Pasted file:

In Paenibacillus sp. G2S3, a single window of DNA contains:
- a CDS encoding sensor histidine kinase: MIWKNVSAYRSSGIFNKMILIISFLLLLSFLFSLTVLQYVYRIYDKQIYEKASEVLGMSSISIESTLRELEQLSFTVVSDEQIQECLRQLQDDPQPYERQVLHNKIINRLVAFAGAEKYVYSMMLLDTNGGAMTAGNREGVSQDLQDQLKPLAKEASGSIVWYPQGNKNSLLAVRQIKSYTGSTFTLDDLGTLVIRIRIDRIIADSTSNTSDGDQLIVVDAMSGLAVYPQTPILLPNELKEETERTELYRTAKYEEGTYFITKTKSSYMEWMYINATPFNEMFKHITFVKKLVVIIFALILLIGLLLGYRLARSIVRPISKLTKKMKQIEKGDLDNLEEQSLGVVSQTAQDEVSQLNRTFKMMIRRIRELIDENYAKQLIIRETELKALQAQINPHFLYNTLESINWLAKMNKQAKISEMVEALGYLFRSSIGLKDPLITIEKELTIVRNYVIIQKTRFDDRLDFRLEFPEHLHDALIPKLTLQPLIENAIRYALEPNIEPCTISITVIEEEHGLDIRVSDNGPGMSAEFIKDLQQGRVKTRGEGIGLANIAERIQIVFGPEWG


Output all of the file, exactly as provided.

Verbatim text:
In Paenibacillus sp. G2S3, a single window of DNA contains:
- a CDS encoding sensor histidine kinase: MIWKNVSAYRSSGIFNKMILIISFLLLLSFLFSLTVLQYVYRIYDKQIYEKASEVLGMSSISIESTLRELEQLSFTVVSDEQIQECLRQLQDDPQPYERQVLHNKIINRLVAFAGAEKYVYSMMLLDTNGGAMTAGNREGVSQDLQDQLKPLAKEASGSIVWYPQGNKNSLLAVRQIKSYTGSTFTLDDLGTLVIRIRIDRIIADSTSNTSDGDQLIVVDAMSGLAVYPQTPILLPNELKEETERTELYRTAKYEEGTYFITKTKSSYMEWMYINATPFNEMFKHITFVKKLVVIIFALILLIGLLLGYRLARSIVRPISKLTKKMKQIEKGDLDNLEEQSLGVVSQTAQDEVSQLNRTFKMMIRRIRELIDENYAKQLIIRETELKALQAQINPHFLYNTLESINWLAKMNKQAKISEMVEALGYLFRSSIGLKDPLITIEKELTIVRNYVIIQKTRFDDRLDFRLEFPEHLHDALIPKLTLQPLIENAIRYALEPNIEPCTISITVIEEEHGLDIRVSDNGPGMSAEFIKDLQQGRVKTRGEGIGLANIAERIQIVFGPEWG